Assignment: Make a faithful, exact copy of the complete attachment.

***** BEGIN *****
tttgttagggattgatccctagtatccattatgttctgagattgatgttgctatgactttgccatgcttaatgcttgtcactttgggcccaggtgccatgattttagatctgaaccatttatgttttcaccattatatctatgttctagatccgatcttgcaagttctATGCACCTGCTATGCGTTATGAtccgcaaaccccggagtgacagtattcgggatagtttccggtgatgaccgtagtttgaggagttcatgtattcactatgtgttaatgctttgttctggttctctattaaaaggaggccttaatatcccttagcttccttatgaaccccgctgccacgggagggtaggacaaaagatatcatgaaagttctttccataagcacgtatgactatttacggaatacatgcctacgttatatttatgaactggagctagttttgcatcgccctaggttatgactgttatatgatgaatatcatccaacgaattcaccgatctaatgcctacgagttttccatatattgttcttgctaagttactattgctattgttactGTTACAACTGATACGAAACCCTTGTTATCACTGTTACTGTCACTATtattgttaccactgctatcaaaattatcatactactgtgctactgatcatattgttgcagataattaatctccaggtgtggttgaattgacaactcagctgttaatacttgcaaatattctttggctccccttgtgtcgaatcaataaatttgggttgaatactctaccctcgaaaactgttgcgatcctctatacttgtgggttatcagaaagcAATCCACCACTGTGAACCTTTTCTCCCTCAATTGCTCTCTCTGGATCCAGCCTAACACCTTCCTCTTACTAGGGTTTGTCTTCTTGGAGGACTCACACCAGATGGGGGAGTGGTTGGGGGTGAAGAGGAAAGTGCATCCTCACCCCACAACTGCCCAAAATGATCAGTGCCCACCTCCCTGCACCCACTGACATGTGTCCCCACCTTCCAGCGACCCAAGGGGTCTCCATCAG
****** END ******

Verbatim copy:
tttgttagggattgatccctagtatccattatgttctgagattgatgttgctatgactttgccatgcttaatgcttgtcactttgggcccaggtgccatgattttagatctgaaccatttatgttttcaccattatatctatgttctagatccgatcttgcaagttctATGCACCTGCTATGCGTTATGAtccgcaaaccccggagtgacagtattcgggatagtttccggtgatgaccgtagtttgaggagttcatgtattcactatgtgttaatgctttgttctggttctctattaaaaggaggccttaatatcccttagcttccttatgaaccccgctgccacgggagggtaggacaaaagatatcatgaaagttctttccataagcacgtatgactatttacggaatacatgcctacgttatatttatgaactggagctagttttgcatcgccctaggttatgactgttatatgatgaatatcatccaacgaattcaccgatctaatgcctacgagttttccatatattgttcttgctaagttactattgctattgttactGTTACAACTGATACGAAACCCTTGTTATCACTGTTACTGTCACTATtattgttaccactgctatcaaaattatcatactactgtgctactgatcatattgttgcagataattaatctccaggtgtggttgaattgacaactcagctgttaatacttgcaaatattctttggctccccttgtgtcgaatcaataaatttgggttgaatactctaccctcgaaaactgttgcgatcctctatacttgtgggttatcagaaagcAATCCACCACTGTGAACCTTTTCTCCCTCAATTGCTCTCTCTGGATCCAGCCTAACACCTTCCTCTTACTAGGGTTTGTCTTCTTGGAGGACTCACACCAGATGGGGGAGTGGTTGGGGGTGAAGAGGAAAGTGCATCCTCACCCCACAACTGCCCAAAATGATCAGTGCCCACCTCCCTGCACCCACTGACATGTGTCCCCACCTTCCAGCGACCCAAGGGGTCTCCATCAG